Majestic Theatre (Dallas, Texas)
|Address||1925 Elm Street|
|Owned by||City of Dallas Office of Cultural Affairs|
|Operated by||City of Dallas Office of Cultural Affairs|
|Opened||April 11, 1921|
|Years active||1921-1973, 1983-present|
|Current use||Performing Arts Center|
|Area||less than one acre|
|Architectural style||Renaissance Revival|
|NRHP Reference #||77001437|
|Added to NRHP||November 14, 1977|
The Majestic Theatre is a performing arts theater in the City Center District of Downtown Dallas. It is the last remnant of Theater Row, the city's historic entertainment center on Elm Street, and is a contributing property in the Harwood Historic District. The structure is a Dallas Landmark and is listed on the National Register of Historic Places.
Designed by John Eberson under direction of Karl Hoblitzelle, the Majestic Theatre was constructed in 1920 as the flagship theater for Interstate Amusement Company, a chain of vaudeville houses. The $2 million Renaissance Revival structure opened on April 11, 1921 with a seating capacity of 2,800. It replaced a previous theater of the same name (located at Commerce Street and St. Paul Street) which burned down December 12, 1917. Operations of the Majestic were moved to the Dallas Opera House which was renamed the Majestic Theater until the new Majestic was completed.
The interior was originally divided into theater and office space, with 20,000 square feet (1,900 m2) of the upper four floors used as the headquarters of the Interstate Amusement Company. The interior lobby and auditorium was of baroque design with decorative detailing consisting of Corinthian columns, egg-and-dart molding, cartouches, and Roman swags and fretwork. The lobby contained a magnificent black-and-white Italian-style Vermont marble floor and twin marble staircases. Other features included an ornate cage elevator serving the two balconies, crystal chandeliers, brass mirrors, ferns, and a marble fountain. A concession stand was added to the lobby in the late 1940s.
The auditorium featured a ceiling "sky" of floating clouds and mechanically controlled twinkling stars. Seating was provided on the main floor and in two balconies in woven cane seats. The stage was flanked by massive Corinthian columns, with an orchestra pit in front. Backstage consisted of twelve dressing rooms, a loft to accommodate scenery, and a set of wooden lighting controls. A Kilgen theater organ opus 3054 size 2/8 was also installed.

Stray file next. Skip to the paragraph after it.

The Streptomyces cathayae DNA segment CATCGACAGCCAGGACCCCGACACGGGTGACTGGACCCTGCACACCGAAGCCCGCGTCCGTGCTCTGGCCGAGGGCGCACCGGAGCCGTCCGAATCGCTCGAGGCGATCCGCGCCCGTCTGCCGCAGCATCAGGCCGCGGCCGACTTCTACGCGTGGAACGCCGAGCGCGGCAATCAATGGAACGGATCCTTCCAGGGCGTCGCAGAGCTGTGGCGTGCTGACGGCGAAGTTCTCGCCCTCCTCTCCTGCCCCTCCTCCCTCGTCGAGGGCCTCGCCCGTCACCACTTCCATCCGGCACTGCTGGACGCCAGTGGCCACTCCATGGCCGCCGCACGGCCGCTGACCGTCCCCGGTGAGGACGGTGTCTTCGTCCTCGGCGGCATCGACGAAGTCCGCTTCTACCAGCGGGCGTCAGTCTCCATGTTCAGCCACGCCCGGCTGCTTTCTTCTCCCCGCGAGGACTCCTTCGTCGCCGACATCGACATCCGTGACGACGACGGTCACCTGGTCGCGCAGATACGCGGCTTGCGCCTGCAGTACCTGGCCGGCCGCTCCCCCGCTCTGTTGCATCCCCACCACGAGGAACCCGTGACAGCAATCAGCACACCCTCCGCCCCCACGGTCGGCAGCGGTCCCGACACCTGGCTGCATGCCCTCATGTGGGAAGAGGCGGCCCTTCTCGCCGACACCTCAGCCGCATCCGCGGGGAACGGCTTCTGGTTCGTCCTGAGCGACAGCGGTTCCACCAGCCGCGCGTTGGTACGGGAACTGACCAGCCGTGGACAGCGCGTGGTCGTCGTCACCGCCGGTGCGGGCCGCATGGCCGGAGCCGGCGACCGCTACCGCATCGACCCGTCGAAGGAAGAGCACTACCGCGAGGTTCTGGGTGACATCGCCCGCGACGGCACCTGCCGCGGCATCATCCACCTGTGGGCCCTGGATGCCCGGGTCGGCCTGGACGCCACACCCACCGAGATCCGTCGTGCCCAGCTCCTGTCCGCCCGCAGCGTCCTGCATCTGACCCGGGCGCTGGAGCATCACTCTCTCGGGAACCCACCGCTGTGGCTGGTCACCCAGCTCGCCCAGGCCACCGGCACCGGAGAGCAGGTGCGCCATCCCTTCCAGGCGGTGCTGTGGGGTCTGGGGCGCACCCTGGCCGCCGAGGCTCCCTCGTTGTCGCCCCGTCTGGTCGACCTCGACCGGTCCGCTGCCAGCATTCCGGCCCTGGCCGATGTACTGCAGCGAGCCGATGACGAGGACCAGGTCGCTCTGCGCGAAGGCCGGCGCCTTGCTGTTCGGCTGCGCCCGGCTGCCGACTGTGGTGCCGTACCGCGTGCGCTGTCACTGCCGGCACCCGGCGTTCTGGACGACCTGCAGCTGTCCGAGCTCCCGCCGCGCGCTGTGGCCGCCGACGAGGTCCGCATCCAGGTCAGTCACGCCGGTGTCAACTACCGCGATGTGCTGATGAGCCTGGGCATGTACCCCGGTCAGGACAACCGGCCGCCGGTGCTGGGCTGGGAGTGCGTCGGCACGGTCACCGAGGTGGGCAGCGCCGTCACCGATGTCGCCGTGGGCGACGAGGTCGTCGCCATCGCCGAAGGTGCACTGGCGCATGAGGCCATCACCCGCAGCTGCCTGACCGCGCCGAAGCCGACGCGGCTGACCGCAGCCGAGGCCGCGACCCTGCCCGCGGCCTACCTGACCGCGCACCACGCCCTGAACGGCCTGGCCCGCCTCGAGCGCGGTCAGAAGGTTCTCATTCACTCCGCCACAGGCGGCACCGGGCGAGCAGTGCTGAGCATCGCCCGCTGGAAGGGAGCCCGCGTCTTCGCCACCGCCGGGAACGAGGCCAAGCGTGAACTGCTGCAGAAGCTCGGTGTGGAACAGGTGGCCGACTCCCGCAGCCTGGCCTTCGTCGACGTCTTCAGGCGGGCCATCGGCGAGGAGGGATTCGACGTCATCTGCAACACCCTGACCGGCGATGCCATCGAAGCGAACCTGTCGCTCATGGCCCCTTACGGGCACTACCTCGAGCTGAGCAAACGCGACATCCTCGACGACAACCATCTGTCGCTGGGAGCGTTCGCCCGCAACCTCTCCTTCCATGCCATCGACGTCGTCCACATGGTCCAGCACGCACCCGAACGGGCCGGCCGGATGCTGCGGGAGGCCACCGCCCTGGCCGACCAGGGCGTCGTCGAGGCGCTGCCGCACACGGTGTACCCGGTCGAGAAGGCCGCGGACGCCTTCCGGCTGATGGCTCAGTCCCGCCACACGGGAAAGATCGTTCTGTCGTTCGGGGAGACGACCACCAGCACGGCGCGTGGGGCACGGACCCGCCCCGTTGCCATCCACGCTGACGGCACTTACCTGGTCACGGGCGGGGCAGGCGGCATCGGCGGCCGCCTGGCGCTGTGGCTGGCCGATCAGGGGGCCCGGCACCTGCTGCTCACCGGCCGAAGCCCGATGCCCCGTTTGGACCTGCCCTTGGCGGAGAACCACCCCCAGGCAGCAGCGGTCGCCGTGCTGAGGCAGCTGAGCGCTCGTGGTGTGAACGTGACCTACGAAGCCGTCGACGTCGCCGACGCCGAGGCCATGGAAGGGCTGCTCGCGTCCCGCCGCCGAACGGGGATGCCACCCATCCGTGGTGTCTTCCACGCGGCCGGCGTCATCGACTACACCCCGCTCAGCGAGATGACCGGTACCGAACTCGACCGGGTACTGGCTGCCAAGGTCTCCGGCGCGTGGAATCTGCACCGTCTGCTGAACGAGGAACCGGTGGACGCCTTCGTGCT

The Majestic was the grandest of all the theaters along Dallas's Theatre Row which stretched for several blocks along Elm Street. The Melba, Tower, Palace, Rialto, Capitol, Telenews (newsreels and short-subjects exclusively), Fox (live burlesque), and Strand theatres were all demolished by the late 1970s; only the Majestic remains today.
The Majestic hosted a variety of acts from Houdini to Mae West and Bob Hope during the vaudeville era. Beginning in 1922, films were added to the regular vaudeville offerings. The theatre began hosting movie premieres and associated stars such as Jimmy Stewart, Gregory Peck, and John Wayne. The Big Bands featuring Cab Calloway and Duke Ellington continued the tradition of live entertainment at the Majestic.
In 1932, the Majestic began showing movies exclusively. It was known as the "man's house" featuring films of Humphrey Bogart, James Cagney and other macho heroes while the nearby Palace was known as the "laidies' house" featuring films with female leads. On July 16, 1973, the Majestic Theatre closed after the final showing of the film “Live and Let Die”.
The Hobilitzelle Foundation turned the Majestic Theater over to the City of Dallas in January 1976 and the theatre was restored for use as a performing arts center.
After restoring the exterior, the original Corinthian columns, balustrades, urns, and trellises of the auditorium were repaired and repainted. 23K gold leaf was reapplied to the extensive interior decorative accents. New seats were installed, and the number of seats was reduced from 2,400 to 1,570, to allow for an enlarged orchestra pit, the conversion of the second balcony to house advanced sound and lighting systems, and the division of the first balcony into box seating. The stage was given a resilient floor suitable for dance performances and Backstage space was expanded.
The theater was reopened on January 28, 1983. Today, the Majestic is regularly used for musical productions, dramatic plays, national pageants, dance, and concerts.
- After closing in 1973, the theatre was used as a film location for Brian De Palma's Phantom of the Paradise (1974).
- "National Register Information System". National Register of Historic Places. National Park Service. 2010-07-09.
- Architecture Magazine, September 1922
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